Tag: derby

G IS FOR GYPSY HORSES

Since we first moved to Derby, I must have driven by this water-meadow on my way Morrisons to do the family shop, every Saturday for the best part of twenty years.  And no matter what time of year, I’d always noticed the horses but had never been able to stop. This morning I was determined to find them, and so I cycled.  Sure enough, there they were, knee deep in the buttercups and lush grass.  20160529_084042 There was a kindly gentleman by the footpath, upending a bag of hay and breaking up some carrots. I asked him if they were his horses.  “No,” he replied.  “They’re gypsy horses”.  One of the male horses came over to investigate my bicycle, and I could see he’d been fighting, and had bite marks on his rump and tail.

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He emptied the bag and we watched as a group of them came up to eat. There was a shaggy foal with them. He’d felt sorry for them in the winter when the water meadow was like a lake and they’d been marooned with nothing to eat, so he’d started feeding them.  “But this’ll be the last time till next winter, now that the grass is up,” he said.

“Think the gyspies work them?” I asked.  “No,” he replied.  “But they do rotate them.  Sometimes you see different ones in the field.”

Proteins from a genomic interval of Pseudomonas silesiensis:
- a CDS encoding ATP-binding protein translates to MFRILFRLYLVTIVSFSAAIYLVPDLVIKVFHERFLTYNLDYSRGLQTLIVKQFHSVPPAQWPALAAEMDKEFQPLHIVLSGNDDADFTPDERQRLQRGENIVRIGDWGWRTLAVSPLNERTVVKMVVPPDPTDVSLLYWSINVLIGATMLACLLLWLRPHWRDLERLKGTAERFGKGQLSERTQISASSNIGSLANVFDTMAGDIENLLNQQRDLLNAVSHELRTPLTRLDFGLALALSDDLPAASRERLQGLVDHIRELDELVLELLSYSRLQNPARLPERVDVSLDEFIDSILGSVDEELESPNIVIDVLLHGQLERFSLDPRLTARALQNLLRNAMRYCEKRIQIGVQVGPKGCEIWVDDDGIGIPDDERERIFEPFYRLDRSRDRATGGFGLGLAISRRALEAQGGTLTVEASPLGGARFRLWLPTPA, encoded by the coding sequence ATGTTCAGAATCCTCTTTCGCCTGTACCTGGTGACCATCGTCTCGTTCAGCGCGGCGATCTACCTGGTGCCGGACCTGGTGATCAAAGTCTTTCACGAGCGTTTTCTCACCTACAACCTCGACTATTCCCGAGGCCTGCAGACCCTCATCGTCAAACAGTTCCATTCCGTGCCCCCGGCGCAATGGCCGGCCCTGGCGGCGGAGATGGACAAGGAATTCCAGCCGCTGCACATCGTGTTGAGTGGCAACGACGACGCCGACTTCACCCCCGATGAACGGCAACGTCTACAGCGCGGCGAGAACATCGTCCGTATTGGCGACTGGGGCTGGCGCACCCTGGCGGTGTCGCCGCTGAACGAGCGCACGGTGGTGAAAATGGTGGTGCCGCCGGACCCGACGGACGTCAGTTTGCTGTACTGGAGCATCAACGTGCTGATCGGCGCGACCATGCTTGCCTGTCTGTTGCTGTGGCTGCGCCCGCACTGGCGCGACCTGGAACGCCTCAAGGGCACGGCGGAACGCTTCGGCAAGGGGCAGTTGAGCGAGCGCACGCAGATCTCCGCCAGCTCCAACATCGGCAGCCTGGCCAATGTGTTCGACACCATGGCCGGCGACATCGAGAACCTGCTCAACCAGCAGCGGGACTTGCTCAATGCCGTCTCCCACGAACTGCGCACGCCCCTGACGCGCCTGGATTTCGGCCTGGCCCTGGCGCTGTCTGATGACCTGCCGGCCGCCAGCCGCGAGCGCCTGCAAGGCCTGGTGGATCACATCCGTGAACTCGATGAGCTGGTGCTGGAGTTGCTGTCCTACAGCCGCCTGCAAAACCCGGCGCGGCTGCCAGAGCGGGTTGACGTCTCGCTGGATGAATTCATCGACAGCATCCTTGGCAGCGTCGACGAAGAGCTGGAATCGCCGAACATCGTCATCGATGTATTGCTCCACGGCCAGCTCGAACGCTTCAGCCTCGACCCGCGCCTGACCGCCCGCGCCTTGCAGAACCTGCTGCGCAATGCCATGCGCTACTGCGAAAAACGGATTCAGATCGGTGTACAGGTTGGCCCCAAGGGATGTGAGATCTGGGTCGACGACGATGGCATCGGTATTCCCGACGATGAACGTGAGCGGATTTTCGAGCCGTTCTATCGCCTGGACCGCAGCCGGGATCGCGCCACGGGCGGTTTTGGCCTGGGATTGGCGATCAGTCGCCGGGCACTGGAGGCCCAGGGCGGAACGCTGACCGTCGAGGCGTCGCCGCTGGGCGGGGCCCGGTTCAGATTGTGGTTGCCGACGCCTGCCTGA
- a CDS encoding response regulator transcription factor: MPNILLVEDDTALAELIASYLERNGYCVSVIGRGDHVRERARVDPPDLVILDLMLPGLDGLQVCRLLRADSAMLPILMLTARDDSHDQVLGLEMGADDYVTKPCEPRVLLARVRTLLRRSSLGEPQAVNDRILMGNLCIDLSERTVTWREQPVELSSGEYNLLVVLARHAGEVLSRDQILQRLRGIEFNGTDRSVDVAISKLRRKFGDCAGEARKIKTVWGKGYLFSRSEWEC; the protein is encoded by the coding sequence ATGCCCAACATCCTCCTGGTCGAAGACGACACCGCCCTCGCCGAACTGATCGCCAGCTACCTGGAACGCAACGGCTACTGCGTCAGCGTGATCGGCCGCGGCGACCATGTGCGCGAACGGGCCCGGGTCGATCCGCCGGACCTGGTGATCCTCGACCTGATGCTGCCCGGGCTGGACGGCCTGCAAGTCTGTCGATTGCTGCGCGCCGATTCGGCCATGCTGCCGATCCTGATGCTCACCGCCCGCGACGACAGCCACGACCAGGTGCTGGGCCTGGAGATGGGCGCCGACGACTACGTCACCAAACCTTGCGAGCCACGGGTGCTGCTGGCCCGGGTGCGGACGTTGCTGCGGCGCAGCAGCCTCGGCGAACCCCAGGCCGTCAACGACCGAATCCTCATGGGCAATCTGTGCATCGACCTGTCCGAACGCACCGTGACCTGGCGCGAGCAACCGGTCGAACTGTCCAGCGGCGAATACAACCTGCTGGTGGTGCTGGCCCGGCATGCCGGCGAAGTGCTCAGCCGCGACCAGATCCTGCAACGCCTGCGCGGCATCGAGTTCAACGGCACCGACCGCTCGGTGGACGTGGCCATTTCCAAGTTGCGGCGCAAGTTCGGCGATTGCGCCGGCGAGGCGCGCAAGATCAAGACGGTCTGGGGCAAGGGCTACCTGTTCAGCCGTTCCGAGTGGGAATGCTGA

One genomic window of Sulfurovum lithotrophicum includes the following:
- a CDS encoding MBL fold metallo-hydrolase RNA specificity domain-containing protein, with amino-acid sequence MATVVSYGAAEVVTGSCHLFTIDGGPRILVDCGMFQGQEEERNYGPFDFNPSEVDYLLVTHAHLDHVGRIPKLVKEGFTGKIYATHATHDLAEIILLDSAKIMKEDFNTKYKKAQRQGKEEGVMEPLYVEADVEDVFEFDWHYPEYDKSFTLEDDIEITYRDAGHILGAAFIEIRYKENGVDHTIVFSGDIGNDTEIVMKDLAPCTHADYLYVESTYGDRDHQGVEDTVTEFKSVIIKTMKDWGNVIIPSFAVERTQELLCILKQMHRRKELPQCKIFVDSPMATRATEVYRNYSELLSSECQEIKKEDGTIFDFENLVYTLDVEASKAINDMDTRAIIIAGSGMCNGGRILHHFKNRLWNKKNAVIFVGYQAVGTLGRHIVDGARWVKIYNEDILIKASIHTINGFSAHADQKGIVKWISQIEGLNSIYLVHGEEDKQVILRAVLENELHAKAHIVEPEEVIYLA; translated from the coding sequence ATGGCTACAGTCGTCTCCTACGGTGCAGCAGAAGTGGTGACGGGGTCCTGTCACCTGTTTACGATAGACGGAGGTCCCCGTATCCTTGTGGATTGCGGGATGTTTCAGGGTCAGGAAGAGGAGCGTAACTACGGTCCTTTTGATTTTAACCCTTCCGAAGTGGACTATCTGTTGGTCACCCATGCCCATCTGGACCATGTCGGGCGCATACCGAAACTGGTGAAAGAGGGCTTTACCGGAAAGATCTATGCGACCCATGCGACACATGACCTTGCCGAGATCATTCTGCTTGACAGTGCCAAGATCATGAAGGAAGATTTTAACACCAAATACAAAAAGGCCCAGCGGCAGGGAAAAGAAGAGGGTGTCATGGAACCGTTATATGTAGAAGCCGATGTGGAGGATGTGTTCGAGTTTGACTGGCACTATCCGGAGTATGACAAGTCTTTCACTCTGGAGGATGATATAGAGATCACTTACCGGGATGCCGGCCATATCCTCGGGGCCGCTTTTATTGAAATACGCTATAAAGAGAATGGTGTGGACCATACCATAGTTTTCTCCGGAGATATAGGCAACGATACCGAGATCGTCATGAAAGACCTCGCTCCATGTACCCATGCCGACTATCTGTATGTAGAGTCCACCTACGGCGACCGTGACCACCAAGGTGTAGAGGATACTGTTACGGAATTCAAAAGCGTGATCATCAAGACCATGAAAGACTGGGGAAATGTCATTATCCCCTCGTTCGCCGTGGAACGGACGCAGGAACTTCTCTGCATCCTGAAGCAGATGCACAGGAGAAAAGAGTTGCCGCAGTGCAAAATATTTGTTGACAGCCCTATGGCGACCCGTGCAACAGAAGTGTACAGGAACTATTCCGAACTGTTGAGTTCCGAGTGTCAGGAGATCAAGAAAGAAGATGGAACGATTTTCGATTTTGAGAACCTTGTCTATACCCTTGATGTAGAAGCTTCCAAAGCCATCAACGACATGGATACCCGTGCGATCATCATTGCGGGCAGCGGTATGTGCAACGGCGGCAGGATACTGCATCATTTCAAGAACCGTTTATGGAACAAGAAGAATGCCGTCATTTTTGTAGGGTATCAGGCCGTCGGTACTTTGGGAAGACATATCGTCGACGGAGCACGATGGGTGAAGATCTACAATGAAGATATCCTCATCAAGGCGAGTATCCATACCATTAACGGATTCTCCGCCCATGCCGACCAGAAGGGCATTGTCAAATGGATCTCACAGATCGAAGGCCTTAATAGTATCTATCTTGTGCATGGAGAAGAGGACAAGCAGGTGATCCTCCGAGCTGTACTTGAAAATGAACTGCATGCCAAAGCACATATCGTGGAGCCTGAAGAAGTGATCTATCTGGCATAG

The sunlight reflected on the water and lapwings flew high in the sky.  On the far side of the water meadow, the Sheffield train went by and the horses galloped across into the next field.  I said goodbye and walked along the green way, thinking about the Romany, where they had gone and when they were coming back for their horses.

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W IS FOR WINTER

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Snowy fields near Kedleston Hall, Derby

Winter has at last arrived – and it is mid January!  We had a night of hard frost followed by a flurry of snow on the weekend.  There has lately been an uncoupling of time and temperature, and things have gone askew.  Warm winters can be more disturbing than cold summers.  A bit like when Tiffany Aching dances with the Wintersmith and, mistaking her for the Summer Lady, he falls in love with her.

Haven’t read ‘Wintersmith’ by Terry Pratchett yet?  You have a treat in store.

This is the time of year to keep body and soul together.

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One way to do this is to put a pinch of ground ginger in your tea.  It doesn’t matter what kind of tea you drink, or whether you have milk or not.  Just take a little pinch and stir it in.  You will barely taste it, but it has a magic effect.  If you have a cold, it will make it better.  If you don’t have a cold, it will prevent you getting one.  This clever tip came from the Indian check-out lady at my local Sainsburys, and I can vouch that it works.  Do try it.

Three wise colleagues recommend ginger ale if you are suffering from morning sickness.  And the next time you are on an ocean cruise, they swear there is nothing more effective than ginger ale to quell the nausea of sea-sickness when the going gets a tad squiffy in the Azores.